Interestingly, a diet that frequently leads to a lower intake of complex carbohydrates could explain these changes: normally these compounds reach the colon partially undigested and constitute an important energy source for friendly bacteria. Without this “food” supply, these bacteria lose their competitive advantage against any potential invaders.
This sets up a scenario where even a strict gluten free diet may leave celiac patients still susceptible to inflammation and infections, and potentially suffering rather unpleasant symptoms not to mention increased health risks. The answer may include better dietary counselling for celiac patients, including ways to promote a stable polysaccharide intake and appropriate diet supplementation.
This original article is made possible by Gluten Free Therapeutics. Our mission is to educate, inform, and provide the most effective nutritional products possible to allow those with celiac disease and serious gluten intolerances to heal their bodies. CeliVites complete line of superior gluten free supplements includes multivitamin/multimineral supplements, iron supplements, and calcium supplements for people living with celiac disease. All CeliVites products are designed to help you heal, restore and rebuild your body, because going gluten free isn’t enough!
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thank you for sharing
I’m a celiac patient struggling to find a dietician or nutritionist in CT that actually knows enough about celiac to help me with my diet. The other road block is, all the ones I’ve contacted so far tell me insurance won’t cover for celiac treatments, but they do for diabetes. What? Can you recommend where I may find help with my diet? Even if it’s far, perhaps skype would work.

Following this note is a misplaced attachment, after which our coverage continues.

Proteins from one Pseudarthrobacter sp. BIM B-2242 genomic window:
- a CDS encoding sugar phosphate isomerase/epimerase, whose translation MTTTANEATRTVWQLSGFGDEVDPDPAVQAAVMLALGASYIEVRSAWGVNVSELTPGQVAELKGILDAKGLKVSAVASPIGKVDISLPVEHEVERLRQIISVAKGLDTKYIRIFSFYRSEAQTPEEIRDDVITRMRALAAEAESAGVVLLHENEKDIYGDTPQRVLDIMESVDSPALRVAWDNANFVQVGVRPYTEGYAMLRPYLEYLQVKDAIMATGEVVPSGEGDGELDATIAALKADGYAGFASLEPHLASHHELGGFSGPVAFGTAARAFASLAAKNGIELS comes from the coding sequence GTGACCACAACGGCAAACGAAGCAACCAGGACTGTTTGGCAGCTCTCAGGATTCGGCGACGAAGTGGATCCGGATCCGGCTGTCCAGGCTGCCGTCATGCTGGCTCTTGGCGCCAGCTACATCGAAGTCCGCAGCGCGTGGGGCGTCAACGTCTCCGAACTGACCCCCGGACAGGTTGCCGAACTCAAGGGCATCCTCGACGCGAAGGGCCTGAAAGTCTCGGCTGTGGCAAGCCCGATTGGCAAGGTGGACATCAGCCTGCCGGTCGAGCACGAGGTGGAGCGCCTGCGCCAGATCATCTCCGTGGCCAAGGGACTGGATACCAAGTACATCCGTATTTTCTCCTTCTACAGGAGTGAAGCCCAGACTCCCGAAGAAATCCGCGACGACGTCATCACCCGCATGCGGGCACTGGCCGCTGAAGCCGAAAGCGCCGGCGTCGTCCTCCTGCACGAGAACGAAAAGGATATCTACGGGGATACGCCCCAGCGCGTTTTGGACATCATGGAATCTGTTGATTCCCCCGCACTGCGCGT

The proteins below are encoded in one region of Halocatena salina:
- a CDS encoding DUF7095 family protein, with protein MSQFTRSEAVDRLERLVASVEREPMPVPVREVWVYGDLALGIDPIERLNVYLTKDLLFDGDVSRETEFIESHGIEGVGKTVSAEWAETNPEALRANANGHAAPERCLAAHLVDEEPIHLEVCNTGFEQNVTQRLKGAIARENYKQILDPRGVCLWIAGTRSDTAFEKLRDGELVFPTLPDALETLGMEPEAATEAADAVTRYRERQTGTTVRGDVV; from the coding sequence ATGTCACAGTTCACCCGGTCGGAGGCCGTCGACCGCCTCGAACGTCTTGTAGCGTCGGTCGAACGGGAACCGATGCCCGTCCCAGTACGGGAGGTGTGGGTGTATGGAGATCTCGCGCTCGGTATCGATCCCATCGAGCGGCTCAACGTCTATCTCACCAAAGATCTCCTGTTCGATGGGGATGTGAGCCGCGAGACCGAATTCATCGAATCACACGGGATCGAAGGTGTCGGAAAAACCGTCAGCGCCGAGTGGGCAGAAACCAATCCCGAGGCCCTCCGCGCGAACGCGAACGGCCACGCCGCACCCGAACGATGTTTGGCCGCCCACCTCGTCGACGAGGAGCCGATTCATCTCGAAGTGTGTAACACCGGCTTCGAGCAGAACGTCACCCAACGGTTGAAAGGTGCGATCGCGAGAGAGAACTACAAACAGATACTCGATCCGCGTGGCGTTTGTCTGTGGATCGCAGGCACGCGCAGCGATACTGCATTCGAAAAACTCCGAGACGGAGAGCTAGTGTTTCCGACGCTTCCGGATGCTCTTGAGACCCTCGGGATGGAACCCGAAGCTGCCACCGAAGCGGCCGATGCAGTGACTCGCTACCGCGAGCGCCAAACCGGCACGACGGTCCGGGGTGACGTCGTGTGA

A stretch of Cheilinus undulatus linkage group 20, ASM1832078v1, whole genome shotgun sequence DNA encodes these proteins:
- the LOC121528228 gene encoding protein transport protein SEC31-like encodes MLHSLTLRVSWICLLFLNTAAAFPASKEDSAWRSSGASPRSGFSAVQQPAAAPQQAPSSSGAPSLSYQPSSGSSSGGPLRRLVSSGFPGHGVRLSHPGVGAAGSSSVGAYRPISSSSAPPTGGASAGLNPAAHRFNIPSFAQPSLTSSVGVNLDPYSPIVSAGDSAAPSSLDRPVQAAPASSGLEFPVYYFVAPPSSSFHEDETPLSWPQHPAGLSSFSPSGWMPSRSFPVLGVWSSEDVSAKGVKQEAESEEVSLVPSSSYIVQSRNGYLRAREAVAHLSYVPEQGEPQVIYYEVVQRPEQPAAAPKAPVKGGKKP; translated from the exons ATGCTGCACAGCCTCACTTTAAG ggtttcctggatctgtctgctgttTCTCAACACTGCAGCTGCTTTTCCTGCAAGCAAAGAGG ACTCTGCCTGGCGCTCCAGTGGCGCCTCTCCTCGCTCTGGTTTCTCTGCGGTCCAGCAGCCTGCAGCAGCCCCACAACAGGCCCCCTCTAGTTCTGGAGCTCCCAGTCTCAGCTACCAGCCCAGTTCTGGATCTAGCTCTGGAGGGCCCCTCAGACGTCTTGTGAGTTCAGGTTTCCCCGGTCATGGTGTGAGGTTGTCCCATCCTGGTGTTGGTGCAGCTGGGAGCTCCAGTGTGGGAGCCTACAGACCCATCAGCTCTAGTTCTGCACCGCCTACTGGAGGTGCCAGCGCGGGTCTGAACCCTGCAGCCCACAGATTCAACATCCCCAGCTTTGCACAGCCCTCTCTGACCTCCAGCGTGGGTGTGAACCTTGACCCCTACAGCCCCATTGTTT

Wendy, we cannot recommend a nutritionist for you. But we do have a resource for you that may help. The celiac disease foundation has a celiac practitioners resource directory that you may want to try. The link is http://celiac.org/celiac-disease/provider-directory/
They may be able to help you find a professional to help with your questions regarding the CD diet.
I will take note of the celiac practioners resource directory you mentioned above. My husband follows a GF diet I’m not sure if it is because in 1980 he had surgery to remove 10 % of his stomach due to ulcers and was left with 10% instead. So even though he follows a GF diet he seems to get body cramping after eating, exercise etc. He also has paraxamal dystonia, I think this is one of the most heartbreaking diseases because when his body twists and cramps it is very disabling. Many of the people we know with celiac also have body cramping. do you find a connection.
Wendy: If you get a letter written by your doctor explaining that the GF diet is medically necessary and very difficult to implement so that professional help is needed, insurance may pay for the visits. If you are not far from NYC, try Dr. Peter Green’s staff. Melinda Dennis at Beth Israel in Boston is good, she may perhaps consider a Skype session. Good Luck!!